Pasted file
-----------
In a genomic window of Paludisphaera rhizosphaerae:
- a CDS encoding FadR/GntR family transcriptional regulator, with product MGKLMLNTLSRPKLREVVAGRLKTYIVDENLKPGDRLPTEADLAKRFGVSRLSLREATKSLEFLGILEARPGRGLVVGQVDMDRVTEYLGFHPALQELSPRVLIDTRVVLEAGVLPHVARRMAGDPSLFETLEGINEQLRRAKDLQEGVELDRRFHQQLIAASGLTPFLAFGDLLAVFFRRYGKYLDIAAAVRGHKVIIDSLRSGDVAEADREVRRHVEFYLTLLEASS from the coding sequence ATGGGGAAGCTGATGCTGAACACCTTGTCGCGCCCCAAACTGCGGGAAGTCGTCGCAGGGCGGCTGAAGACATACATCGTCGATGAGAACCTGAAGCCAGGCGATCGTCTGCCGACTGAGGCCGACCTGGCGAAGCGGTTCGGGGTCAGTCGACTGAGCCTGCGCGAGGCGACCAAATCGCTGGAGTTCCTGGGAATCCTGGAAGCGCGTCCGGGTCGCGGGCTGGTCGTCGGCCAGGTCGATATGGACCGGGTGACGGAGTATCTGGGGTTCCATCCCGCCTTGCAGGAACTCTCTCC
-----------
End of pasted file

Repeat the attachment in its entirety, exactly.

In a genomic window of Paludisphaera rhizosphaerae:
- a CDS encoding FadR/GntR family transcriptional regulator, with product MGKLMLNTLSRPKLREVVAGRLKTYIVDENLKPGDRLPTEADLAKRFGVSRLSLREATKSLEFLGILEARPGRGLVVGQVDMDRVTEYLGFHPALQELSPRVLIDTRVVLEAGVLPHVARRMAGDPSLFETLEGINEQLRRAKDLQEGVELDRRFHQQLIAASGLTPFLAFGDLLAVFFRRYGKYLDIAAAVRGHKVIIDSLRSGDVAEADREVRRHVEFYLTLLEASS from the coding sequence ATGGGGAAGCTGATGCTGAACACCTTGTCGCGCCCCAAACTGCGGGAAGTCGTCGCAGGGCGGCTGAAGACATACATCGTCGATGAGAACCTGAAGCCAGGCGATCGTCTGCCGACTGAGGCCGACCTGGCGAAGCGGTTCGGGGTCAGTCGACTGAGCCTGCGCGAGGCGACCAAATCGCTGGAGTTCCTGGGAATCCTGGAAGCGCGTCCGGGTCGCGGGCTGGTCGTCGGCCAGGTCGATATGGACCGGGTGACGGAGTATCTGGGGTTCCATCCCGCCTTGCAGGAACTCTCTCC